• Book Dumb: He lets his father do all his homework, and fails his assignments when he does it on his own.
  • Cain and Abel: Cain to Greg's Abel. Greg is no saint, but it's clear that Rodrick is the meaner one of the two.
  • Character Development: In the books, there's not much to him other than being Greg's tormentor. In the movies, he gets a bit more depth.
  • Cool Big Bro: After a bit of Character Development in the movies.
    • He spends most of the second movie bullying Greg, but in later scenes he starts bonding with him and giving him advice. The whole movie is about their rivalry and the development of their brotherly relationship.
    • He's still one in the third movie. While Greg doesn't look up to him nor thinks he's "cool", they are more or less on good terms (at least, much better than before) and Rodrick is never seen pranking or tormenting his brother.
  • Deadpan Snarker: If there's a sarcastic one-liner to be given, he'll usually deliver it.
    Rodrick: Monkeys don't speak English, stupid.
  • Deuteragonist: In the second movie. The movie even has his name in the title.
  • Dogged Nice Guy: Okay, so "nice guy" might be a bit of a stretch, but when you see him try so hard to win the love of Heather Hills in the 3rd film, only for her to respond with rudeness and a cold personality, it's hard not to feel a bit sorry for him.
  • Dreadful Musician: Zigzagged. Greg doesn't really think much of his music. But then again, Greg doesn't think much of him at all. Frank doesn't like his music either, but Susan does.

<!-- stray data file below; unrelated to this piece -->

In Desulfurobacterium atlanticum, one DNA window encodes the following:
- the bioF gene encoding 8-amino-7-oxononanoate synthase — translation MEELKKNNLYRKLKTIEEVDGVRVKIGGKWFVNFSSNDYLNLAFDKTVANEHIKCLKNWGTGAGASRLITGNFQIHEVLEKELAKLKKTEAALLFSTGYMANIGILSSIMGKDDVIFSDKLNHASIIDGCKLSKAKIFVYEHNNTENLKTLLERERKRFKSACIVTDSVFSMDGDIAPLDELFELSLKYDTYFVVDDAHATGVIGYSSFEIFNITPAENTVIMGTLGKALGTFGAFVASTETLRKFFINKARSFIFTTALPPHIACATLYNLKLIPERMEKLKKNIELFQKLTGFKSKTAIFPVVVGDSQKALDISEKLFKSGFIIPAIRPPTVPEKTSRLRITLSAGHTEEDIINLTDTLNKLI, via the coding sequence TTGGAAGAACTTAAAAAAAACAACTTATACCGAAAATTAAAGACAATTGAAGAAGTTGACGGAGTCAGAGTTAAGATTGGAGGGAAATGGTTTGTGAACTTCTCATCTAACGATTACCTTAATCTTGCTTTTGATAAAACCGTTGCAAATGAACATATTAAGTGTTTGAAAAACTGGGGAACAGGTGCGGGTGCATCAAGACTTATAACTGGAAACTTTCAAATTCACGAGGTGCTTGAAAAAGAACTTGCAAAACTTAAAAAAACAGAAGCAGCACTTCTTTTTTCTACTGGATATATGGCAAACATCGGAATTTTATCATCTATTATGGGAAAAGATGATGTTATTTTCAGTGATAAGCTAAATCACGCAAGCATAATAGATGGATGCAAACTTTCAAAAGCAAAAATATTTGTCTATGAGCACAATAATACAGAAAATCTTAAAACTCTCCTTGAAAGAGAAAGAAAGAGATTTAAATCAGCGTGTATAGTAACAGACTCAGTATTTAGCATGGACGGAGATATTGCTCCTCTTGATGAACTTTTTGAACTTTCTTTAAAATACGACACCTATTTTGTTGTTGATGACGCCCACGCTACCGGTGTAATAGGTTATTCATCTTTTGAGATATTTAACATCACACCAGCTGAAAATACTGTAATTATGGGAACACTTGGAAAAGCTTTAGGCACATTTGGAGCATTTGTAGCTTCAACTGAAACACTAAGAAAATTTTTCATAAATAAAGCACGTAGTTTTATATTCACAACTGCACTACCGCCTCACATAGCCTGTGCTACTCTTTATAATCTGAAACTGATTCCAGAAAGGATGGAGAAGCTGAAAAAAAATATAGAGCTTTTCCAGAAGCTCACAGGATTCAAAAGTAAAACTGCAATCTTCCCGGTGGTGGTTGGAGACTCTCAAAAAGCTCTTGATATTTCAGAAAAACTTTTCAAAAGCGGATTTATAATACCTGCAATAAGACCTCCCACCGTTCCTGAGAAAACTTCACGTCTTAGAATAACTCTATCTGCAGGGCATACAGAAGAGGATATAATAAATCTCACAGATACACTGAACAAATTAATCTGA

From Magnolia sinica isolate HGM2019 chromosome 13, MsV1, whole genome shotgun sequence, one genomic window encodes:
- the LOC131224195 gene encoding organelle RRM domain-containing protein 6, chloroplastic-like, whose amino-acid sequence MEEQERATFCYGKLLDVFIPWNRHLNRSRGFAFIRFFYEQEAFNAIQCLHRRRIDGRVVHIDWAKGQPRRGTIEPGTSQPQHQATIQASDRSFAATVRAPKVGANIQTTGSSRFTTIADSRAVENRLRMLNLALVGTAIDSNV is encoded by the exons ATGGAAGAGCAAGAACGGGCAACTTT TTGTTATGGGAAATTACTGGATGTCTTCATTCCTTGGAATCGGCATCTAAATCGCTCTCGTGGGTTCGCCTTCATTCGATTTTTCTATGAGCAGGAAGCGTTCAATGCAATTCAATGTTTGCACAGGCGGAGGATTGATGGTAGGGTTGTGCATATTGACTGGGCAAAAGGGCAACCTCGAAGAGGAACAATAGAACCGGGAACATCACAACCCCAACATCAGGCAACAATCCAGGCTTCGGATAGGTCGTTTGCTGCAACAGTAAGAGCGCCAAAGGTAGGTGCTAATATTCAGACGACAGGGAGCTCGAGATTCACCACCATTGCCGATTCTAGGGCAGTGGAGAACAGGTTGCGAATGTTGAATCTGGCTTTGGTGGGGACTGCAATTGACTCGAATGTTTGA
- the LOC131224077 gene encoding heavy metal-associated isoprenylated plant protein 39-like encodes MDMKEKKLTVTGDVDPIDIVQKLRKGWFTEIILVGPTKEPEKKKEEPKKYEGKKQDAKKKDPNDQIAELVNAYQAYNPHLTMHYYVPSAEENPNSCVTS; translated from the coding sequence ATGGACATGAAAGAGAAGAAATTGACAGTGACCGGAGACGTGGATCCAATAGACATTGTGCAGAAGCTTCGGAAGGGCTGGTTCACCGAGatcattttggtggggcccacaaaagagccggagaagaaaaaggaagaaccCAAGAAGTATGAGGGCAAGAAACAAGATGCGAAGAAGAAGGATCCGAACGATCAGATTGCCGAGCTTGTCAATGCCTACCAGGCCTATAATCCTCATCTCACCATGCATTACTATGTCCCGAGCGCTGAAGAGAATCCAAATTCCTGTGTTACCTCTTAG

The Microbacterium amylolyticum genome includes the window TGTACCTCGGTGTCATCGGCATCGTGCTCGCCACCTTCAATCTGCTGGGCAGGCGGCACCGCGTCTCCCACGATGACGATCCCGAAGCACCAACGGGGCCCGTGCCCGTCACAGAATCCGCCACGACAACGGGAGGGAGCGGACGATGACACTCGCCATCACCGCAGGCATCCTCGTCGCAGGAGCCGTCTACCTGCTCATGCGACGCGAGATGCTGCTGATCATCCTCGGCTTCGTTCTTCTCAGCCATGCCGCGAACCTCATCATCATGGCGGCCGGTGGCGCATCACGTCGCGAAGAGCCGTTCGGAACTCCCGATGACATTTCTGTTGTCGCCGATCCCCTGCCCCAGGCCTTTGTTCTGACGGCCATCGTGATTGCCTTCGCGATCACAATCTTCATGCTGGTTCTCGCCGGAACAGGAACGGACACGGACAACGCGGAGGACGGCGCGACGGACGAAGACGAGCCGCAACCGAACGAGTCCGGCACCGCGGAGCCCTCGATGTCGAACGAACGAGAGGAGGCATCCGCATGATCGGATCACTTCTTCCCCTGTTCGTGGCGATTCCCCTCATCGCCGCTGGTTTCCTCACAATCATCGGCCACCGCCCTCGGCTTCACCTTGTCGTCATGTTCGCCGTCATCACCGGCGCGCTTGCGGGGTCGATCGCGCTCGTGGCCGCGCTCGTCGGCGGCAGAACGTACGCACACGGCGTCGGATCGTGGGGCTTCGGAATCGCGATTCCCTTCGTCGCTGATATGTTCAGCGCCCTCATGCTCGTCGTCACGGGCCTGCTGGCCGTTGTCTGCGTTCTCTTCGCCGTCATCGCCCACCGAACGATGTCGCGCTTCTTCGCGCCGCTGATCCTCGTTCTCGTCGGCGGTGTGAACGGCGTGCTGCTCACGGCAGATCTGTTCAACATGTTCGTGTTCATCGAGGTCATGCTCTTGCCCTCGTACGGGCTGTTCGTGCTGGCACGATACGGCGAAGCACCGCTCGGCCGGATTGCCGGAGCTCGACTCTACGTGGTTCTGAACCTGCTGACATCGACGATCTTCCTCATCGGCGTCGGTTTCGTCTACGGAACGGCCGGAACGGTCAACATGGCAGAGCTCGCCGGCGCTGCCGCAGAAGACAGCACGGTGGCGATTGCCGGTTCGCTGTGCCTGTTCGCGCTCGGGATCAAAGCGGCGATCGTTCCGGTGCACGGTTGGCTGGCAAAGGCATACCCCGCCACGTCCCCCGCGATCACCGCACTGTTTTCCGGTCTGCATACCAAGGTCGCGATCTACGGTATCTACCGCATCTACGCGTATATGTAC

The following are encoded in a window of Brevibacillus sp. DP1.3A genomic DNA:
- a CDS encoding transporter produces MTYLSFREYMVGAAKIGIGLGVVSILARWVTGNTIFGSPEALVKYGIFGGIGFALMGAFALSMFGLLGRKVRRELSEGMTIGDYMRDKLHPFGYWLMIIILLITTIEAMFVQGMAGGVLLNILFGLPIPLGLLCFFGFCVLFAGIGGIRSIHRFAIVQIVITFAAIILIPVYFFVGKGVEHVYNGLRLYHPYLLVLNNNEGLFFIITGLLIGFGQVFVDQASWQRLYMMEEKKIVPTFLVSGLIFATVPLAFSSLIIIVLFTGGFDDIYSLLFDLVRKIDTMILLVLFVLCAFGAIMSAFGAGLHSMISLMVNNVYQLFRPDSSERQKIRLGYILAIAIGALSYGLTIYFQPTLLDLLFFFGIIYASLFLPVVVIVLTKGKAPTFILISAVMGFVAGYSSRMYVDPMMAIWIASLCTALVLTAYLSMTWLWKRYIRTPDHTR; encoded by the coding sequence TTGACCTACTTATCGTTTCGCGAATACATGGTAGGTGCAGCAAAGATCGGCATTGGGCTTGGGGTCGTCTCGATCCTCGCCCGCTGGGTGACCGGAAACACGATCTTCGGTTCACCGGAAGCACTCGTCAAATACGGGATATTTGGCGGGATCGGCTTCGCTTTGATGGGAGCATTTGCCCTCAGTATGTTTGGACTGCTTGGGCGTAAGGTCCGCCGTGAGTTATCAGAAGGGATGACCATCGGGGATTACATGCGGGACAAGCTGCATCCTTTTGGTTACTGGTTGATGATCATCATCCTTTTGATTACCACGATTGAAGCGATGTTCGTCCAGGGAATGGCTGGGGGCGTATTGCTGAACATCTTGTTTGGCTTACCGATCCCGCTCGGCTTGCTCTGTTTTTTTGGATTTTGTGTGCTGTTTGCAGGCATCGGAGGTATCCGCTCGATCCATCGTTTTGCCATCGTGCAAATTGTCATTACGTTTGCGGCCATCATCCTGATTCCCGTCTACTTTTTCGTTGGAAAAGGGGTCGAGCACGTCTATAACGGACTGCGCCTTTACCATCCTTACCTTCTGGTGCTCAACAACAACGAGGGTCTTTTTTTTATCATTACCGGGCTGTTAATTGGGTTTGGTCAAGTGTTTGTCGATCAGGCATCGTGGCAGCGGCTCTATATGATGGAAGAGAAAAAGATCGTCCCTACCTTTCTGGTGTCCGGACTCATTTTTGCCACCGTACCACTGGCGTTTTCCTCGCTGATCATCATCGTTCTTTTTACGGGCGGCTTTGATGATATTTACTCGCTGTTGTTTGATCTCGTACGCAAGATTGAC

• Dumbass Teenage Son: He's portrayed this way, especially when it comes to his schoolwork.
  • For the Evulz: Why he messes with Greg.
  • Heavy Sleeper: Spends most of his free time sleeping and once slept for almost two days straight.
    Greg: "The only person I know who's better at sleeping than me is Rodrick."
  • Hopeless Suitor: He's smitten with Heather Hills, and tries to win her heart. He fails.
  • Jerkass: He's a rebellious bully who goes out of his way to screw with Greg and defy his parents.
  • Jerk with a Heart of Gold: In the second movie, where he makes peace with Greg and starts being much nicer to him. And finally, in Hard Luck, he and Greg and Dad finally spend some happy family time blowing raspberries at Sweetie.
  • Karma Houdini: He always gets away with bullying Greg.
  • Karma Houdini Warranty: On one occasion his parents ground him for throwing a party while they were away after he did everything in his power to prevent himself from doing so.
  • Kick the Son of a Bitch: Does this unintentionally to Heather, whom he was trying to win over. However, when Greg turned up the volume and effects, Heather's birthday party is ruined and her dress is messed up. Heather is a complete asshole to the main characters, and the destruction of her sweet 16 is fitting punishment for her behavior. You can actually cheer on Rodrick for doing this, jerk he may be.
  • Large Ham: Sometimes in the movies, but averted in the books.
  • Lazy Bum: According to Greg, he's "the king of laziness".
  • Lean and Mean: Very thin, and the meanest one in family (which is really saying something).
  • Metalhead: With aspirations of becoming a big-time musician.
  • Mr. Fanservice: In the movies where he's played by Devon Bostick with a few gratuitous Shirtless Scenes.